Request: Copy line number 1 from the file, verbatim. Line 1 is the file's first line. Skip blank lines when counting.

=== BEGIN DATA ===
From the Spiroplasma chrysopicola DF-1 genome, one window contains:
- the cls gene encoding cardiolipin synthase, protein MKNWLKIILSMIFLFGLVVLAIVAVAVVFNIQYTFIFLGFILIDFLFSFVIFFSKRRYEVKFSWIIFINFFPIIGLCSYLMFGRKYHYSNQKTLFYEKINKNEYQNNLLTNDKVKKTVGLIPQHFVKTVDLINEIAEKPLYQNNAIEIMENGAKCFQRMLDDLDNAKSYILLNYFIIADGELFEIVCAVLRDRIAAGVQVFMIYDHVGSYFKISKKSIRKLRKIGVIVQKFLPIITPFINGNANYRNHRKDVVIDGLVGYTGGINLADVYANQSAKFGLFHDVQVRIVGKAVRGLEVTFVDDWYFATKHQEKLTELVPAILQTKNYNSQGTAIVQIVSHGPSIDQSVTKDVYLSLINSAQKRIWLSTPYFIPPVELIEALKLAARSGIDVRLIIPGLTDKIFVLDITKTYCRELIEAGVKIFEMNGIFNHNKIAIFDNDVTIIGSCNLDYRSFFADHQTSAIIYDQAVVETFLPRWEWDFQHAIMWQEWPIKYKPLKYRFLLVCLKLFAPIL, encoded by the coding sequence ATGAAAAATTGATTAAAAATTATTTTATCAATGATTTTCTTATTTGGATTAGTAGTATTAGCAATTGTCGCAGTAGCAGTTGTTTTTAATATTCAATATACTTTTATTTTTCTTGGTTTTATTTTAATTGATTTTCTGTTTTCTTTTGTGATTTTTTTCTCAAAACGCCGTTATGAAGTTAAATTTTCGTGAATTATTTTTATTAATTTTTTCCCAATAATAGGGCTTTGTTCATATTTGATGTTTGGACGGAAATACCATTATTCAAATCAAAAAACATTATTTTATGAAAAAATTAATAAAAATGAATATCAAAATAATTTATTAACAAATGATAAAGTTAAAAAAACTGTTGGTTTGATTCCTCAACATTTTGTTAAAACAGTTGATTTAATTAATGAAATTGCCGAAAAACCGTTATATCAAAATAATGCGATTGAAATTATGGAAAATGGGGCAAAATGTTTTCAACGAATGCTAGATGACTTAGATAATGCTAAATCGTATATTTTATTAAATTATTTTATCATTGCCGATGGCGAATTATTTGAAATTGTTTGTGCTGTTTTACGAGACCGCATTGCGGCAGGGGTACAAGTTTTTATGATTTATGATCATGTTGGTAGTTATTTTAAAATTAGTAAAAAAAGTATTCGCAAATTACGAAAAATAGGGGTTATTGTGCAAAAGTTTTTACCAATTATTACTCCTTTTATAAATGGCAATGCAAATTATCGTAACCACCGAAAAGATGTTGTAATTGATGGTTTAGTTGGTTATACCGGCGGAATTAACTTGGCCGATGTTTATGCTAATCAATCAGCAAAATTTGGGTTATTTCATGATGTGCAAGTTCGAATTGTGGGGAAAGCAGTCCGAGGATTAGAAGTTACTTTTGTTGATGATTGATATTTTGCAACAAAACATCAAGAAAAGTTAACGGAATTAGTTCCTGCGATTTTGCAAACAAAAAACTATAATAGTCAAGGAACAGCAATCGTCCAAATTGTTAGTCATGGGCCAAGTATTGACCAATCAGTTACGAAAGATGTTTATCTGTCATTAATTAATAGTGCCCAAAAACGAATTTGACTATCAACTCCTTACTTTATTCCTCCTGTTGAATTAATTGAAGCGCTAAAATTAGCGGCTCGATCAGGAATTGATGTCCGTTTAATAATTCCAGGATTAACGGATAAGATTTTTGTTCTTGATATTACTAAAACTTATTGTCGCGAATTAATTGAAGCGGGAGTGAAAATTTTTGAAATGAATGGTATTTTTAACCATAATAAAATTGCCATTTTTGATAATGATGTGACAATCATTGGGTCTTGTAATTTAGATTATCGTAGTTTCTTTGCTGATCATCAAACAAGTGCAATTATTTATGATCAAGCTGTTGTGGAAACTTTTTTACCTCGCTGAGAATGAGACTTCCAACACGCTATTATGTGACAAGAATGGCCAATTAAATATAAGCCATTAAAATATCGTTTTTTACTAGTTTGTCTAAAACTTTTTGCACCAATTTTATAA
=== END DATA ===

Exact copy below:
From the Spiroplasma chrysopicola DF-1 genome, one window contains: